Trump’s trial has already proven one of his most corrupt tendencies

Now we know what it looks like when unscrupulous members of the press collude with corrupt politicians.

Through testimony and reams of text messages, New York criminal prosecutors have painted an excruciatingly detailed picture of the bartering that led to the National Enquirer and Donald Trump buying negative stories for the purpose of quashing them.

In his opening statement, Trump’s lawyer told the jury that “there’s nothing illegal” about signing checks, making hush money payments and enforcing nondisclosure agreements. While it’s not unusual for a defense attorney to tell a jury to focus only on individual pieces of the puzzle and not look at the whole bad picture, the general public shouldn’t fall victim to such misdirection. Regardless of the outcome of this trial, what we’ve seen thus far is indisputable proof that Donald Trump doesn’t adhere to or care about — or perhaps even understand — why America values an independent and free press. To Trump, turning the press into a tool that serves his own ends is all that matters. 

What we saw last week is indisputable proof that Donald Trump doesn’t adhere to or care about — or perhaps even understand — why America values an independent and free press.

David Pecker, the former CEO of American Media Inc. (AMI), which published the National Enquirer, testified last week that paying for exclusive stories to publish — a practice that Pecker called “checkbook journalism” — had long been a part of AMI’s toolbox. Pecker was equally forthcoming about his willingness to pay for other exclusive stories for the sole purpose of killing them, as AMI did with Karen McDougall’s tale of her 10-month affair with a married Trump. Pecker also acknowledged that Michael Cohen, working on behalf of Trump, paid Stormy Daniels $130,000 to buy her silence and her story about their sexual encounters for the National Enquirer, with the understanding that the Enquirer would kill the story to benefit Trump’s candidacy. His testimony was corroborated by Keith Davidson, the attorney for McDougall and Daniels, who received the payments on behalf of both women.

Freedom of the press is the right of a publisher to decide, without interference by the government, what to publish. That right is enshrined in the Constitution’s First Amendment, which provides that “Congress shall make no law … abridging the freedom of speech, or of the press.” In our Constitution, then, the right to a free press is on equal footing with the right to exercise one’s religion or assemble peacefully.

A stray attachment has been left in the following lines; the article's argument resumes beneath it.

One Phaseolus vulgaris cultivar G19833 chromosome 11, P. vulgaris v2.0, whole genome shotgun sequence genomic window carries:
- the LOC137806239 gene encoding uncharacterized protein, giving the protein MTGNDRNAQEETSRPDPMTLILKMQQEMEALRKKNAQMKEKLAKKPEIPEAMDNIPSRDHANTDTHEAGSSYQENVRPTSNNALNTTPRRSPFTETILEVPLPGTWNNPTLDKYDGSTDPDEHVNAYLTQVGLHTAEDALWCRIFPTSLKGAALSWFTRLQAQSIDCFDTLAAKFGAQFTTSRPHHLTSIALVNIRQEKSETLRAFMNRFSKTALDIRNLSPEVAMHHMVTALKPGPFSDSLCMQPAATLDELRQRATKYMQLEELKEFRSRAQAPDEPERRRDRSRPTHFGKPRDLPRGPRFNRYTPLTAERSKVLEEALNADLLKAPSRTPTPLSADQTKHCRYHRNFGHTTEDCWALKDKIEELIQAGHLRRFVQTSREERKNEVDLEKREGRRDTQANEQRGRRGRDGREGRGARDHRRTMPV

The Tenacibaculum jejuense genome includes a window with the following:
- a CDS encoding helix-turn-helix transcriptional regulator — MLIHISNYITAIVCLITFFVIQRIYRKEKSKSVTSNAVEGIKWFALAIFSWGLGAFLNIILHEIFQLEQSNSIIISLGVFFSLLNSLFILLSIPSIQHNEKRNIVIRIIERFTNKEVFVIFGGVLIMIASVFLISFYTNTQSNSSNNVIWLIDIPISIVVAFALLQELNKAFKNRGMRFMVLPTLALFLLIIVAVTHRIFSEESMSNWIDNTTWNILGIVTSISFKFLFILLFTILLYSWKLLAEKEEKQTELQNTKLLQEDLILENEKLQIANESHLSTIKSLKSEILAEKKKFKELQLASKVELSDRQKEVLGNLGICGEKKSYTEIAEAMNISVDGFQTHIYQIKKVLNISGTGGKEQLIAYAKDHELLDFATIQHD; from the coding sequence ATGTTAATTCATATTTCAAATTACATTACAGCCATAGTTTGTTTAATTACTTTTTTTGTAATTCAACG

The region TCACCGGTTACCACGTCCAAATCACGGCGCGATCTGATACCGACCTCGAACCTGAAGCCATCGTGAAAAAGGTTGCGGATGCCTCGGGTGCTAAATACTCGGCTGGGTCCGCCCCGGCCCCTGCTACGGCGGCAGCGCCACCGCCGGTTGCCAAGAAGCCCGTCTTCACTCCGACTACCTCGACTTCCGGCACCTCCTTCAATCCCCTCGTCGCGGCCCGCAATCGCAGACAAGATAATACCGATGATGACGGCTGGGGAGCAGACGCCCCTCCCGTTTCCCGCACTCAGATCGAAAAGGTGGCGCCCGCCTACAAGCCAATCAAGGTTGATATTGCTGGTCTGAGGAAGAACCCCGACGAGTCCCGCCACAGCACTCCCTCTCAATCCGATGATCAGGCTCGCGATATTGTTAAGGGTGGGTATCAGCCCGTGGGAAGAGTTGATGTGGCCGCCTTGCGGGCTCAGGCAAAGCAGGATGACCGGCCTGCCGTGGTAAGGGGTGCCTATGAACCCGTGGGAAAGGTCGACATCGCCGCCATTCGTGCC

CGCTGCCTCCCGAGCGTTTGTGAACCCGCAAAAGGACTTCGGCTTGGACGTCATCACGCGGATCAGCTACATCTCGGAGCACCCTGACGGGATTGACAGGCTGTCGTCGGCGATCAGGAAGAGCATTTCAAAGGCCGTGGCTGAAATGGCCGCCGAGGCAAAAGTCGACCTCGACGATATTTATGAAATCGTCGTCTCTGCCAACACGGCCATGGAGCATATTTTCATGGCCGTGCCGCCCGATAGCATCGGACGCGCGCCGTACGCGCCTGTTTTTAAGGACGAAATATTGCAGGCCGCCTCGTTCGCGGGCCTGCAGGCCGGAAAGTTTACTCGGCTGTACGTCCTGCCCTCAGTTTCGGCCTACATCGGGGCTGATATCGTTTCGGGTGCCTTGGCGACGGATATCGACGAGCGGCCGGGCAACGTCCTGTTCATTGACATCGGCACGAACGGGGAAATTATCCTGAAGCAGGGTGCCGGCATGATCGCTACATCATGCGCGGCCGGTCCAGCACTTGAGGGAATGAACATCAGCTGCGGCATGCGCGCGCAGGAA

In fact, freedom of the press is so important to us that we give unusual leeway to journalists. For example, the U.S. Supreme Court has ruled that subpoenaed journalists have at least a “qualified privilege” not to reveal the reporter’s sources (that is, a court must balance the reporter’s First Amendment rights against a party’s need for the subpoenaed information). In the wake of that 1972 Supreme Court decision, 40 states enacted “shield laws” that allow journalists to withhold the identities of their confidential sources; most federal courts have followed suit, and almost all the remaining states and courts offer some kind of judicial protection for journalists’ confidential sources.

In return, of course, journalists often take immense risks. Since 1993, UNESCO reports over 1,660 journalists worldwide have been killed as a result of performing their duties. In 2022, a record 533 journalists were in detention around the world, according to Reporters Without Borders. In our country, the heavy price that the journalistic community pays, and the accommodations it receives in return, support our constitutional right to see, hear and evaluate for ourselves published facts and opinions. 

A free press is a bedrock of American democracy. We protect our free press because we have seen what happens in countries that don’t. But in this trial, prosecutors have illustrated, once again, Trump’s willingness to take something earned by others and corrupt it for his own benefit. This hardly comes as a surprise, as Trump has previously derided other important institutions — the Department of Justice, the FBI, the courts — when they did not bend to his personal wishes. But now we see how readily Trump gave away even our ability to see facts with our own eyes.

Now we see how readily Trump gave away even our ability to see facts with our own eyes.

David Pecker, who considers himself a businessman, did things that were far from laudable. Yet if the First Amendment guarantees a publisher the right to publish what he wishes, perhaps a publisher also has a right not to publish, for whatever reason. But Trump, as the head of a company and a candidate for president, had to abide by different set of rules, including New York state business rules, campaign finance laws and tax laws. More to the point, a presidential candidate who swears to “preserve, protect and defend the Constitution of the United States” should not be someone who undermines the First Amendment by paying to suppress information relevant to voters.

In his opening statement, Trump’s attorney Todd Blanche tried mightily to convince the jury that there is nothing to see here. “There is nothing illegal,” Blanche said, about buying negative stories for the purpose of killing them or insisting on nondisclosure agreements. “I have a spoiler alert,” he told the jury. “There is nothing wrong with trying to influence an election. It’s called democracy.”  

Here’s the real spoiler alert: None of this had anything to do with democracy.